**Proof:**

By Chebyshev’s inequality for ε >0,

**P(| X _{n}-u_{n} | ≥ ε) ≤ σ_{n}^{2}/ε^{2} -> 0 as n-> ∞.**

Hence, X_{n}-u_{n}->0 as n-> ∞ in probability, provided σ_{n}->0 as n→∞

**Weak law of large numbers (WLLN)**

Let X_{1}, X_{2},———, X_{n} is a sequence of random variables and μ_{1}, μ_{2}, ———-, μ_{n} be their respective means and let** B _{n}= Var(X_{1}+X_{2}+———-+X_{n})<∞**.Then,

P(| {(X_{1}+X_{2}+———-+X_{n})/n} – {(μ_{1}+ μ_{2}———-+μ_{n})/n}| < ε ) ≥ 1- j

For all n > n_{0}, where ε, j are arbitrary small positive numbers, provided

**lim n→∞ (B _{n}/n^{2}) -> 0**

**Remarks:**

For the existence of WLLN, the following conditions:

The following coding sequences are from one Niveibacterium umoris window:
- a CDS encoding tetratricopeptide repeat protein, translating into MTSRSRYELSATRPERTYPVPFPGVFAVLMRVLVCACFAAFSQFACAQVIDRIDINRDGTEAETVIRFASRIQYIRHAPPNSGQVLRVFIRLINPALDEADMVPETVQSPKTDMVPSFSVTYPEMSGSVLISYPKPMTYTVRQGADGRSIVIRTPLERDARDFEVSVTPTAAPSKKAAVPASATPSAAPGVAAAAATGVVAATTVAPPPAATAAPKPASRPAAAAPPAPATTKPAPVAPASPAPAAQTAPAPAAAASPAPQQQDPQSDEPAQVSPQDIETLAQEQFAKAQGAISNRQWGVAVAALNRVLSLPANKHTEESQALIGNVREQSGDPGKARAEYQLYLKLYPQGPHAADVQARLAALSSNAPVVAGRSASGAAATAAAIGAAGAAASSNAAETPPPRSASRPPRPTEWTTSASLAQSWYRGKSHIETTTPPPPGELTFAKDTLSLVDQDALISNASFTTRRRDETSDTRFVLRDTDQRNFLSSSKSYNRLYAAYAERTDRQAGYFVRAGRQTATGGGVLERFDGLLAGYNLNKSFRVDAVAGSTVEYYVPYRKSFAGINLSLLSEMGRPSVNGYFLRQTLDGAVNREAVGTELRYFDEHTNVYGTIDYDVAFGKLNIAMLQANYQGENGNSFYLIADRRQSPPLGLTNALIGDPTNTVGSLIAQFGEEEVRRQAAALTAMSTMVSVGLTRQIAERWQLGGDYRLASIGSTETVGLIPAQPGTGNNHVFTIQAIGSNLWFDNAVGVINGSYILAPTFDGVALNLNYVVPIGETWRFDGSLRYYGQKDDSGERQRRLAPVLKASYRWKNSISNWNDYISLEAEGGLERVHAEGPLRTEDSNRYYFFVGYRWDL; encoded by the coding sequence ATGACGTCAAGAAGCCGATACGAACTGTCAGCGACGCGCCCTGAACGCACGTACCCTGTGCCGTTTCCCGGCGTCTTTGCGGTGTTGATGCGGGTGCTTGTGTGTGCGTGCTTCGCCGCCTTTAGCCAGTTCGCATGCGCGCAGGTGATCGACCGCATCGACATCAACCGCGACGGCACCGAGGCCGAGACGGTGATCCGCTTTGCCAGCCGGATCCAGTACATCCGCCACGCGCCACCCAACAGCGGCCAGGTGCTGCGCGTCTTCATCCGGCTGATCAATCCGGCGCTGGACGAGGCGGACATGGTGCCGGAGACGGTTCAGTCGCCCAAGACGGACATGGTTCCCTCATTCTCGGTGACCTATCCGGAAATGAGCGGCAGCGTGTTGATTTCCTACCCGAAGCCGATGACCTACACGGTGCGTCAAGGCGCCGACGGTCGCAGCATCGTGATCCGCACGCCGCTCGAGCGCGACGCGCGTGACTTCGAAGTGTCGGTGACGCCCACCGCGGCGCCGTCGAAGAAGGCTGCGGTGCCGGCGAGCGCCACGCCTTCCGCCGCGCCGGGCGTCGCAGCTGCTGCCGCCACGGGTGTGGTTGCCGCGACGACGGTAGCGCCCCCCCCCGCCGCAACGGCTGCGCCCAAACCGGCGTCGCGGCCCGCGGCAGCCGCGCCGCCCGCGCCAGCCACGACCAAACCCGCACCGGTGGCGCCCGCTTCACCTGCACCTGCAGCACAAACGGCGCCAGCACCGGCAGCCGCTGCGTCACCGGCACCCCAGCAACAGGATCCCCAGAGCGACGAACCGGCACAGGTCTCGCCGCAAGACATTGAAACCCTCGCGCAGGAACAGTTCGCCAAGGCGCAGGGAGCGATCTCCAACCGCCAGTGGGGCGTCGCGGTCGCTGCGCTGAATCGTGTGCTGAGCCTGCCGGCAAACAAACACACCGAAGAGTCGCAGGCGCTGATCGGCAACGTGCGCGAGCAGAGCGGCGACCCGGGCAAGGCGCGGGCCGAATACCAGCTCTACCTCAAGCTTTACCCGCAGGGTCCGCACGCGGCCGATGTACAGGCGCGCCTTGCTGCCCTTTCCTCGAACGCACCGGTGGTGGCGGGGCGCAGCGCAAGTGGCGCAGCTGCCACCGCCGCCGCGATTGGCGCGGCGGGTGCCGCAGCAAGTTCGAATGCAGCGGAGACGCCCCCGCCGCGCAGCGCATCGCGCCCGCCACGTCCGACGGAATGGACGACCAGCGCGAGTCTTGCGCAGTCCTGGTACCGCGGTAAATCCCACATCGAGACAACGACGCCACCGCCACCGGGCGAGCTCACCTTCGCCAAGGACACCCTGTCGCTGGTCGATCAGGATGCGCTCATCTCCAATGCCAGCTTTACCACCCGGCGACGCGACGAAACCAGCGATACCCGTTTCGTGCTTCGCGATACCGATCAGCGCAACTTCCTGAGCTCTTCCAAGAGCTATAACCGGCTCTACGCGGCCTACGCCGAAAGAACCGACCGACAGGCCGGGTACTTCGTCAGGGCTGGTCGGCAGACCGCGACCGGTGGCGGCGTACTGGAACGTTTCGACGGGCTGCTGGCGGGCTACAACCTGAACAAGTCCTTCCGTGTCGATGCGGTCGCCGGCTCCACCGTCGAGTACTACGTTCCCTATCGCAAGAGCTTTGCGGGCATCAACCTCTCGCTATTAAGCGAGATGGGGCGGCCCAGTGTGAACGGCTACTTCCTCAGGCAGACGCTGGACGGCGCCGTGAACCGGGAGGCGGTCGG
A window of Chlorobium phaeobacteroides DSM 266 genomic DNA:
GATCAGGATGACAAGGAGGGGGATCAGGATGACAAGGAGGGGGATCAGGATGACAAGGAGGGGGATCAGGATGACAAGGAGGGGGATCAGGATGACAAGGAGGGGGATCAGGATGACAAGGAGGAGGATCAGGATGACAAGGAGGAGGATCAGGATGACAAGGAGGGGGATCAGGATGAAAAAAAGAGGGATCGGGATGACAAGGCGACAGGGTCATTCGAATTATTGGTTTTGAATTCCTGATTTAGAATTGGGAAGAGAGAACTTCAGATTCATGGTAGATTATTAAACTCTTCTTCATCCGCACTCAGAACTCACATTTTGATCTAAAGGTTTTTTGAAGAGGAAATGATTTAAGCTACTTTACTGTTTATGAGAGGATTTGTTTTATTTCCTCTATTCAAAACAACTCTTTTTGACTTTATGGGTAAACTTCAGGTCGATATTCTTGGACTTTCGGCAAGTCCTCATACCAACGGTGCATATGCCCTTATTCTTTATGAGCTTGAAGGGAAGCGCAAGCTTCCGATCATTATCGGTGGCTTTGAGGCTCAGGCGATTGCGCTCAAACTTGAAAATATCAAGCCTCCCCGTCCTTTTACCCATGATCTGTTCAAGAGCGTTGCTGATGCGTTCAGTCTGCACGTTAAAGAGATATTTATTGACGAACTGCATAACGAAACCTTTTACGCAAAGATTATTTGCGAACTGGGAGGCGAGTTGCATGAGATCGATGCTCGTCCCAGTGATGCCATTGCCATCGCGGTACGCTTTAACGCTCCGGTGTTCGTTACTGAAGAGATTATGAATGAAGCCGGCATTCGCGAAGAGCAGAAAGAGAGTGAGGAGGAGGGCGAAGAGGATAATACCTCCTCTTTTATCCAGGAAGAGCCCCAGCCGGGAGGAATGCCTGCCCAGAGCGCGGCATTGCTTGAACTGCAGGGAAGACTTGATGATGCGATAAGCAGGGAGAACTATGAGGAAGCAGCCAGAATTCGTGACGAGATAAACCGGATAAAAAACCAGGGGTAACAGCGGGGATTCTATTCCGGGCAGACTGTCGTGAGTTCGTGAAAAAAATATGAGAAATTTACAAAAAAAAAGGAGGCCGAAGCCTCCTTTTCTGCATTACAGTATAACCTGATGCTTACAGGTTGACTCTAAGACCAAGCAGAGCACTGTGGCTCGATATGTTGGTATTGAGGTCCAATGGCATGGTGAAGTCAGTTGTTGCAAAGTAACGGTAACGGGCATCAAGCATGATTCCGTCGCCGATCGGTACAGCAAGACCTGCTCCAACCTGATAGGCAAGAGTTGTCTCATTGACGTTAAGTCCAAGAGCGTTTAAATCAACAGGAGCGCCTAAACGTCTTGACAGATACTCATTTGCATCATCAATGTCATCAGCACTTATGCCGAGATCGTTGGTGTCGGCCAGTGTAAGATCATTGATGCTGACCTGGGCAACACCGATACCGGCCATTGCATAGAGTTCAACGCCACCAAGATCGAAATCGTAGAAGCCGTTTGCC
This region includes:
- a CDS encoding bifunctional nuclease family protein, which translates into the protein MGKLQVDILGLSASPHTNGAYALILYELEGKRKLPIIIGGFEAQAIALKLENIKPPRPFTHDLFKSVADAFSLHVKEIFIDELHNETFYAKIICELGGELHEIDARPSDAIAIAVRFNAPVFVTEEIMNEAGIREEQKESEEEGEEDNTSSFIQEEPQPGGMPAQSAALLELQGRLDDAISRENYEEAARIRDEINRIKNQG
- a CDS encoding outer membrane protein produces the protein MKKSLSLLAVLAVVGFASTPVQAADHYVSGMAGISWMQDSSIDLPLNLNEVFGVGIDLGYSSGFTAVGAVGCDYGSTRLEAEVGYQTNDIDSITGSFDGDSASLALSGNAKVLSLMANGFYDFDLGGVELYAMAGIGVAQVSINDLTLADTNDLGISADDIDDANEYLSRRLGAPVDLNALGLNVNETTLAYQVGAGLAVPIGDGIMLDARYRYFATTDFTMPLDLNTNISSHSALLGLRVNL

- E(X
_{i}) exists for all i - B
_{n}= Var(X_{1}+X_{2}+———-+X_{n}) exists, and - lim
_{n→∞}(B_{n}/n^{2}) -> 0

Condition-1 is necessary(i.e, without it, the law itself cannot be stated).

Condition-2 and 3 are not necessary.

Condition-3 is a sufficient condition.

**WLLN for IID Random Variables**

If the variables, X_{1}, X_{2},———, X_{n} are independent and identically distributed (IID), i.e, E(X_{i})=μ and Var(X_{i}) = σ^{2} for all i, then

**B _{n} = Var(X_{1}+X_{2}+———-+X_{n}) = Var(X_{1})+Var(X_{2})+————+Var(X_{n}) = nσ^{2}**

Hence,** lim _{ n→∞} (B_{n}/n^{2}) = nσ^{2}/n^{2}= σ^{2}/n -> 0**

Thus, WLLN holds for the sequence of IID and we get

x̄_{n} -> μ in probability i.e, x̄_{n} converges in probability to μ.

**Conditions for WLLN holds**

**Case-1: **When the sequence of random variables { X

_{n }} is independent, then

- E(X
_{i}) exists for all i - B